My number one priority was my workbench because 1) I love it and 2) I sure as heck don't want to build another one. Ever.

So, I disassembled all the parts and brought them to the front of the house.

Second priority was all the hand tools I had made, followed by any projects-in-the-making. After that, I brought in all the modern hand tools I had purchased.

I was satisfied with that, thinking that insurance would replace any of the machinery and small power tools, but I decided to cover them with heavy plastic tarps anyhow. It wouldn't prevent the tree from crushing the contents of my shop, but if it only damaged the roof, the tarp would keep the rain off my tools.

Two bedrooms were also in the path of the maple tree, but I perused their contents and thought, "meh."

Sandy has passed, we did not lose power, the maple didn't budge, and it's time to put my shop back together.

But while looking at my workbench's legs (that were lying on the floor in my office) and the tools I had laid on top of them, an idea popped into my head of where to stow my saws when I take my bench on the road.

I hope that if Sandy roared through your neighborhood, you fared as well as we did.

Saturday, September 29, 2012

Honing Gouges Video

As I'm working on the carving for my gothic stool, I decided to show you the technique I use to keep my gouges sharp. This is not the only way to hone your tools, it's just the one that I use.

I posted a short write up about this two years ago, but sometimes it's easier to explain in video format.

To view this in HD, click here.

Tuesday, September 18, 2012

Fort Hunter Day

Dan showed how to make a framed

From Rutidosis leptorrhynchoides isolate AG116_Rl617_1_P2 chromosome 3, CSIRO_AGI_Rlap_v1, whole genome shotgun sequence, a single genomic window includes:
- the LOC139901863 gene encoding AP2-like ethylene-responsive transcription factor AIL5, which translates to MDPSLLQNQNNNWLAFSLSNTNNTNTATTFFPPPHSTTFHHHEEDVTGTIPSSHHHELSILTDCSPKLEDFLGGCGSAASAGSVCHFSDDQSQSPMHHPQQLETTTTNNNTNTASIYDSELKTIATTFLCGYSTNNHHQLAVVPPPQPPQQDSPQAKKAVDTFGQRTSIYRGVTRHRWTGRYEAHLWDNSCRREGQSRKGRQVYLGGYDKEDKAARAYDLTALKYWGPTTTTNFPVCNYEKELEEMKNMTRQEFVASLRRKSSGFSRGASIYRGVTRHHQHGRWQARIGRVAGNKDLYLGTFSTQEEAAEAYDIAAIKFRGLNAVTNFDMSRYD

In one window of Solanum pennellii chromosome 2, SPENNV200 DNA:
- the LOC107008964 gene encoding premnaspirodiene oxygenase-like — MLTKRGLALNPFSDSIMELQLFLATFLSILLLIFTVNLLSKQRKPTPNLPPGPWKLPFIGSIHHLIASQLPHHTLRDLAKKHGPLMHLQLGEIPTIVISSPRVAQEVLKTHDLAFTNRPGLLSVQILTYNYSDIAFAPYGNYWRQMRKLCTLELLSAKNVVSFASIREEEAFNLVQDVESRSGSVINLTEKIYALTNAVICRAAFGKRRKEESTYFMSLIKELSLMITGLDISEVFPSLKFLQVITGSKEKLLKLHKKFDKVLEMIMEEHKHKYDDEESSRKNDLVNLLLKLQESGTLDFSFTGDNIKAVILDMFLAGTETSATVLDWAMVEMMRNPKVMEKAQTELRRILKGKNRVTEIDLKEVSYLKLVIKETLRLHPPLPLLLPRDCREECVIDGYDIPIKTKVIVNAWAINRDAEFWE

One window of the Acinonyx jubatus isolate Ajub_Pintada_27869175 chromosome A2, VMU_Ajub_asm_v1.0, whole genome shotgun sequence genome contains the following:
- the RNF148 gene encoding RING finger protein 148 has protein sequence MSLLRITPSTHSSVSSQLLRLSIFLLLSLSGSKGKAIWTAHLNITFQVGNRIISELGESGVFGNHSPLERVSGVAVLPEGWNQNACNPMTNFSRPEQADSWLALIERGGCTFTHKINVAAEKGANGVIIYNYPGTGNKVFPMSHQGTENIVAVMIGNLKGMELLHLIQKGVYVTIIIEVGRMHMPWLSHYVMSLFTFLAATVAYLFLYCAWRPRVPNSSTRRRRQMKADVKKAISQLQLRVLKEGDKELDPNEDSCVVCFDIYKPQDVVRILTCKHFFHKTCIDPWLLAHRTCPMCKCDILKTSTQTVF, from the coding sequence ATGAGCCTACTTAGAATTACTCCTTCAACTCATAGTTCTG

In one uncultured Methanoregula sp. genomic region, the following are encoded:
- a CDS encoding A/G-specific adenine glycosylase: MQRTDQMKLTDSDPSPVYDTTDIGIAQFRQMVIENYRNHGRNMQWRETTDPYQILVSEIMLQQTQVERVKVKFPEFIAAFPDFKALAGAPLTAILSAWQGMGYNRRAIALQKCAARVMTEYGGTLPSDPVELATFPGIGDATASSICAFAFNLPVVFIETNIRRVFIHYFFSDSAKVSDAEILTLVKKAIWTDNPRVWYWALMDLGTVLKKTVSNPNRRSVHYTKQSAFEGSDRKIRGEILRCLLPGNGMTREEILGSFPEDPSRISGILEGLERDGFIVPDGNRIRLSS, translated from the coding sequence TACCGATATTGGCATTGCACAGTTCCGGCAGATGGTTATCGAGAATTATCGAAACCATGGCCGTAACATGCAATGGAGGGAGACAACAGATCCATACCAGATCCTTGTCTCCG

panel by hand.
Two friends and I set up shop at Fort Hunter Day this past Sunday. We had a steady stream of interested folks stop by our tents throughout the day.

I demonstrated chip carving and dovetailing and learned a few things from the experience.

One woman who was a quilter mentioned that a particular knife cut I was making was called "pumpkin seed" in quilting. It's not surprising to hear that there's a crossover between crafts. In fact, many of the same patterns found in chip carving are also found in fraktur paintings.
Alan did some carving and
sharpened handsaws.

Another woman with an eastern European accent asked where I had seen the design that I had carved on my gothic stool. I told her it was from a book, and she said that she recognized the pattern. "Is traditional Transylvanian rosette," she said.  How cool is that??

One guy stopped by and asked me (tongue-in-cheek), "Where's your husband? He does nice work!" From that I learned to not set up my booth next to my friend (Dan) who had no doubt put him up to it.

My Transylvanian Gothic Stool.
We borrowed the spill plane that I  had made for the York Agricultural & Industrial Museum and shaved spills for the kids. After we explained what they were used for (the original matchstick), we told them that they were also Harry Potter wands. It was a big hit.

I had two boxes sitting near one another in my booth. One was a walnut and spalted maple sliding lid box with fine, thin dovetails. The other was a chip carved pine box with chunky, awkwardly large dovetails.

Without exception, every visitor who noticed the boxes reached for the chip carved box. Not one person commented on the walnut box. I think that most people look for furniture with dovetailed drawers because they've been told they're a sign of a well-made piece, but perhaps only another woodworker actually admires dovetails.

It seems to me that most non-woodworkers will notice ornamentation or interesting figure or a nice finish, but not joinery.  It makes sense.  We might not know what makes a good quality quilt, but we would certainly notice the fabric and colors.

We set up our booths at 7:15 that morning and broke down our tents by 6:30 p.m.  We were completely exhausted. The woman in charge of our area asked if we would consider doing it again next year and I said we'd think about it.

Yesterday, a friend sent me photos that he had taken that day. When I saw the last one, I forgot all about how tired I had been and decided right then I'd do it again. How could I say "no" to those faces?